Challenging Patriarchal Interpretations of the Qur’an


Fri, 10/26/2012 - 3:00pm to Fri, 08/12/2022 - 8:56pm

Out of traditional and patriarchal interpretations of Islam’s sacred Book, the Qu’ran, several scholarly voices have emerged drawing attention to what they perceive as its egalitarian message that has long been neglected. Beginning with early reformist ‘ulama such as Imam Muhammad ‘Abduh, through to most recent studies by Muslim women scholars including Leila Ahmed, Asma Barlas, Amina Wadud, Nimat Barazangi, among others, scholars have continued to challenge patriarchal readings of the Qur’an. In ‘Abduh’s view, it was Islam that first recognized and honored the full humanity of women and acknowledged their equality with men as he firmly elucidates: “In nothing does Islam maintain its fitness to be considered a modern world religion than in the high position of honor it accords to women. According to the Quranic teachings, men and women are equal before God in all essential aspects." Nimat Barazangi maintains that, from a Qur’anic perspective, “a woman is a primary principle in the human pair of male and female,” as is also evident in the Qur’an story of Creation. Several Verses in the Qu’ran validate these claims. Based on this, many Muslim thinkers have long argued that it is not the religion but culture and patriarchal interpretation and implementation of the Qur’an that have kept women oppressed in most Muslim societies. In light of what is seen as Qur’anic evidence in favor of women, it is quite ironic that gender reforms in many Muslim societies have been adamantly resisted. This lecture addresses these issues and calls for an open-minded interpretation of the Qur’an.

Dr. Souad T. Ali is Head of Classics and Middle East Studies, Associate Professor of Arabic Literature and Middle Eastern and Islamic Studies; and Director of the Arabic Studies Program in the School of International Letters and Cultures (SILC) at Arizona State University. She is simultaneously an Affiliate Faculty in the Center for the Study of Religion and Conflict, Women and Gender Studies, African and African-American Studies, and Arizona Center for Medieval and Renaissance Studies. A Fulbright Scholar, Professor Ali is the author of A Religion, Not A State: Ali ‘Abd al-Raziq’s Islamic Justification of Political Secularism (University of Utah Press 2009) that reached the top of Amazon’s List for “Bestselling New and Future Releases in Turkey” when it was released. Her scholarly articles have been published internationally and translated into different languages. In addition to the Translation of Ali 'Abd al-Raziq's book, Islam and the Foundations of Rule: Research on the Caliphate and Government in Islam, from Arabic into English, Dr. Ali is currently working on two new books: Gender Reforms in Islamic Contexts; and, Kuwaiti Women: Political and Social Change (based on ethnographic research and interviews she conducted as a Fulbright Scholar at the American University of Kuwait 2009-2010). Dr. Ali is the President of the Western Region Branch of the American Academy of Religion (AAR/WR); Executive Committee Member of the International Association of Intercultural Studies (IAIS), Cairo, Egypt and Bremen Germany; and Board member of Sudan Studies Association of North America. She has recently established a Council for Arabic and Islamic Studies at ASU.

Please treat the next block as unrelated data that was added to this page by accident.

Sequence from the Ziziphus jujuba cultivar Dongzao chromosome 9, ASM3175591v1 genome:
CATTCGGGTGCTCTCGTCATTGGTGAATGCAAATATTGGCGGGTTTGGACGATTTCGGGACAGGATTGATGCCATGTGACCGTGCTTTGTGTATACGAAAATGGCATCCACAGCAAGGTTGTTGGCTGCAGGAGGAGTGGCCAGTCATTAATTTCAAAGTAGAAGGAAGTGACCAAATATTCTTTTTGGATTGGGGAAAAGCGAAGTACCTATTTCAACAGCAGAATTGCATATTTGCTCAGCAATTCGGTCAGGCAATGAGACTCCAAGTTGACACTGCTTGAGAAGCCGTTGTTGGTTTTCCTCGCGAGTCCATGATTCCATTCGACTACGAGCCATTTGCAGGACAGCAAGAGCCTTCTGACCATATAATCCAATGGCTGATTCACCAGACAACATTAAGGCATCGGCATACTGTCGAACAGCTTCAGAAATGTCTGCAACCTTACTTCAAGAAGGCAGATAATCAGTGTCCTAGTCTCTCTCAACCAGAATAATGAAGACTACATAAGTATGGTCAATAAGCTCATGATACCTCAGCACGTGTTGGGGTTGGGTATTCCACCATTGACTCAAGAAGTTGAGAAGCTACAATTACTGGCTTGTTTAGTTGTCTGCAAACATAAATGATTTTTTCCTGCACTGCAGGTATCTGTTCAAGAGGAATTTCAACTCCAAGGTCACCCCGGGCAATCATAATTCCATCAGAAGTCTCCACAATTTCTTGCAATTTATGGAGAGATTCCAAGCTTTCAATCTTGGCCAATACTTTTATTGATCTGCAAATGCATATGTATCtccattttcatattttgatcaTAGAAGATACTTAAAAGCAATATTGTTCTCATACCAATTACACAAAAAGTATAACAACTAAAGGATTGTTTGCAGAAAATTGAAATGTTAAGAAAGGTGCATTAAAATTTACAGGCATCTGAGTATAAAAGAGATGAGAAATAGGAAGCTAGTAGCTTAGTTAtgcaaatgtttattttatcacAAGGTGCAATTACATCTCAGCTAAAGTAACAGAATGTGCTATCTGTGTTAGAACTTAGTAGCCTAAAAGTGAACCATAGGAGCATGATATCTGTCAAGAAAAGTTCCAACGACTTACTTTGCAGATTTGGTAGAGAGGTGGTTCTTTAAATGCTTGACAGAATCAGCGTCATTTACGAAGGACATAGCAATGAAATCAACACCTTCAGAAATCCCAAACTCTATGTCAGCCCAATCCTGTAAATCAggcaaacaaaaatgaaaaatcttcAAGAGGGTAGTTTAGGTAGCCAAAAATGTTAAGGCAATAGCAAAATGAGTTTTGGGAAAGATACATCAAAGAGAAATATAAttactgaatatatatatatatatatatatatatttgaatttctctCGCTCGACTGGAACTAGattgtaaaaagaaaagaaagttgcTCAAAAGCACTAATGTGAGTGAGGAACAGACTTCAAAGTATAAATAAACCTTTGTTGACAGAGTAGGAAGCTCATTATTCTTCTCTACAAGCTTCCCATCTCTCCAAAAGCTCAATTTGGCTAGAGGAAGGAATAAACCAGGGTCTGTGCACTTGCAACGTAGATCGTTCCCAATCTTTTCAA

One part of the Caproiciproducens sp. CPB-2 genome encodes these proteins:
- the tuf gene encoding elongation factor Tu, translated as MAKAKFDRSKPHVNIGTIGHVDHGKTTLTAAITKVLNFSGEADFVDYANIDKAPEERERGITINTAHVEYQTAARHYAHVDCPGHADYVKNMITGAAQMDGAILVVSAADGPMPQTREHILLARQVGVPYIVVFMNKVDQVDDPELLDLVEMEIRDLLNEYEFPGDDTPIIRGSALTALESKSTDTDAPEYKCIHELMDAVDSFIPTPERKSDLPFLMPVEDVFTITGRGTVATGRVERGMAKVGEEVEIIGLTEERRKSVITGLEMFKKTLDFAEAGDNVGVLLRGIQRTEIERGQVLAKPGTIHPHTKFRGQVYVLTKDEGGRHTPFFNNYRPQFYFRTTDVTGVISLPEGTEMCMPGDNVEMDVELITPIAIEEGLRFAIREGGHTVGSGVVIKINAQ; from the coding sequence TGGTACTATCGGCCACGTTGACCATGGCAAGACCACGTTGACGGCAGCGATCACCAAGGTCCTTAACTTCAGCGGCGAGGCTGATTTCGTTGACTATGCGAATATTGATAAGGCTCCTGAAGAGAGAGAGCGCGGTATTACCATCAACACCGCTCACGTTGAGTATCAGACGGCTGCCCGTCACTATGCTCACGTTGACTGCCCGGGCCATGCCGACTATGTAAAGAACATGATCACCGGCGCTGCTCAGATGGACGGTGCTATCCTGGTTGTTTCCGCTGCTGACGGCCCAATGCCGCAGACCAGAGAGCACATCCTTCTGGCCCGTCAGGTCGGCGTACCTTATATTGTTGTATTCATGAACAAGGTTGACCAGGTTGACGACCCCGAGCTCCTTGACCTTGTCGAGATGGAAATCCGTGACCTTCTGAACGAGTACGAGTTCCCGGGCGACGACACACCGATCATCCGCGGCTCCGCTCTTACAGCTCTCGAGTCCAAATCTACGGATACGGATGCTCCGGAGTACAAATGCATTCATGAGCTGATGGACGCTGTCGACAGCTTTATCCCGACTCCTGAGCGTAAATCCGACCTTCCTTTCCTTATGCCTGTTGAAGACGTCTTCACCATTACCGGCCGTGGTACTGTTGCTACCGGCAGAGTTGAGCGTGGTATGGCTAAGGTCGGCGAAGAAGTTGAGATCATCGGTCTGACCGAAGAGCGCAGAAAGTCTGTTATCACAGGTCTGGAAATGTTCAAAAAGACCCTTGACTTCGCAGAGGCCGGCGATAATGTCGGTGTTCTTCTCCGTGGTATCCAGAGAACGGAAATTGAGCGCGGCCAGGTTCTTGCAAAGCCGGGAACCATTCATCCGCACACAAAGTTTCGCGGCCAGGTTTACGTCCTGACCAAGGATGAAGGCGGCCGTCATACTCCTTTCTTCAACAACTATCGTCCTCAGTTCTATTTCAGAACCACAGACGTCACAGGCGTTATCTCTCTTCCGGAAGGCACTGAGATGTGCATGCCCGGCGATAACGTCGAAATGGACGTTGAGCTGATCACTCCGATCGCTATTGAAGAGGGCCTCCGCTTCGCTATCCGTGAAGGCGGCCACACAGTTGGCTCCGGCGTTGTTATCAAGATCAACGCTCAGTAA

MENAS Colloquium Series
Fall 2012

Friday, October 26, 2012
3pm in Marshall 490